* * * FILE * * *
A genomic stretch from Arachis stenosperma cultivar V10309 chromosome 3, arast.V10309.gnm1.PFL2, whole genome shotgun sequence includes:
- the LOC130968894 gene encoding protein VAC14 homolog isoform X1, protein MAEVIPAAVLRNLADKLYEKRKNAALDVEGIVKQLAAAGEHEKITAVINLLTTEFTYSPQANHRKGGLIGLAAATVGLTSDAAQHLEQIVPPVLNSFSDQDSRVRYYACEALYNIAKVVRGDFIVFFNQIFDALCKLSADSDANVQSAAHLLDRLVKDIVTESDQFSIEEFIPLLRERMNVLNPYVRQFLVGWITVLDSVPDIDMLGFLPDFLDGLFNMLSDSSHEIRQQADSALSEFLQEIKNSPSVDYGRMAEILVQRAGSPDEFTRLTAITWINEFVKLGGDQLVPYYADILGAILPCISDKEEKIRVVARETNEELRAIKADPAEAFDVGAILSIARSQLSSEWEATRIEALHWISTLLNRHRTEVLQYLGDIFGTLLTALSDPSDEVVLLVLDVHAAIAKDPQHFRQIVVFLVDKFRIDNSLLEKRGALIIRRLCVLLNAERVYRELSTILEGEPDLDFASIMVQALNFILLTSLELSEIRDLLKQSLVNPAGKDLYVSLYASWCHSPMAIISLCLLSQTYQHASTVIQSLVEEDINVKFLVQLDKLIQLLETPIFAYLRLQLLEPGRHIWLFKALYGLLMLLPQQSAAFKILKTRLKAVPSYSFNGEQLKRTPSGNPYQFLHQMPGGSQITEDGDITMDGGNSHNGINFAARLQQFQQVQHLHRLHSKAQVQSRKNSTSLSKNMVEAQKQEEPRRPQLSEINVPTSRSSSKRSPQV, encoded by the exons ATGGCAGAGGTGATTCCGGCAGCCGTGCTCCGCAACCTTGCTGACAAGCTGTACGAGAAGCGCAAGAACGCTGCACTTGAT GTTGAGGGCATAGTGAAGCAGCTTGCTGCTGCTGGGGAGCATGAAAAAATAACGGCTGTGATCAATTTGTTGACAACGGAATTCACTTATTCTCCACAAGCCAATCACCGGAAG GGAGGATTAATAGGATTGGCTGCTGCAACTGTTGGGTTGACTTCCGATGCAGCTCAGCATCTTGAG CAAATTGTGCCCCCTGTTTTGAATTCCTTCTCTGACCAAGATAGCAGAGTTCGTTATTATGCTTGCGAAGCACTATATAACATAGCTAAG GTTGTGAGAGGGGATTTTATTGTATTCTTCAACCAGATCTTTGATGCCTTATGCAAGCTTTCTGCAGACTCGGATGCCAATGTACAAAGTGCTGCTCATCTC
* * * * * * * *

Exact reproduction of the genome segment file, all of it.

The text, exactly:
A genomic stretch from Arachis stenosperma cultivar V10309 chromosome 3, arast.V10309.gnm1.PFL2, whole genome shotgun sequence includes:
- the LOC130968894 gene encoding protein VAC14 homolog isoform X1, protein MAEVIPAAVLRNLADKLYEKRKNAALDVEGIVKQLAAAGEHEKITAVINLLTTEFTYSPQANHRKGGLIGLAAATVGLTSDAAQHLEQIVPPVLNSFSDQDSRVRYYACEALYNIAKVVRGDFIVFFNQIFDALCKLSADSDANVQSAAHLLDRLVKDIVTESDQFSIEEFIPLLRERMNVLNPYVRQFLVGWITVLDSVPDIDMLGFLPDFLDGLFNMLSDSSHEIRQQADSALSEFLQEIKNSPSVDYGRMAEILVQRAGSPDEFTRLTAITWINEFVKLGGDQLVPYYADILGAILPCISDKEEKIRVVARETNEELRAIKADPAEAFDVGAILSIARSQLSSEWEATRIEALHWISTLLNRHRTEVLQYLGDIFGTLLTALSDPSDEVVLLVLDVHAAIAKDPQHFRQIVVFLVDKFRIDNSLLEKRGALIIRRLCVLLNAERVYRELSTILEGEPDLDFASIMVQALNFILLTSLELSEIRDLLKQSLVNPAGKDLYVSLYASWCHSPMAIISLCLLSQTYQHASTVIQSLVEEDINVKFLVQLDKLIQLLETPIFAYLRLQLLEPGRHIWLFKALYGLLMLLPQQSAAFKILKTRLKAVPSYSFNGEQLKRTPSGNPYQFLHQMPGGSQITEDGDITMDGGNSHNGINFAARLQQFQQVQHLHRLHSKAQVQSRKNSTSLSKNMVEAQKQEEPRRPQLSEINVPTSRSSSKRSPQV, encoded by the exons ATGGCAGAGGTGATTCCGGCAGCCGTGCTCCGCAACCTTGCTGACAAGCTGTACGAGAAGCGCAAGAACGCTGCACTTGAT GTTGAGGGCATAGTGAAGCAGCTTGCTGCTGCTGGGGAGCATGAAAAAATAACGGCTGTGATCAATTTGTTGACAACGGAATTCACTTATTCTCCACAAGCCAATCACCGGAAG GGAGGATTAATAGGATTGGCTGCTGCAACTGTTGGGTTGACTTCCGATGCAGCTCAGCATCTTGAG CAAATTGTGCCCCCTGTTTTGAATTCCTTCTCTGACCAAGATAGCAGAGTTCGTTATTATGCTTGCGAAGCACTATATAACATAGCTAAG GTTGTGAGAGGGGATTTTATTGTATTCTTCAACCAGATCTTTGATGCCTTATGCAAGCTTTCTGCAGACTCGGATGCCAATGTACAAAGTGCTGCTCATCTC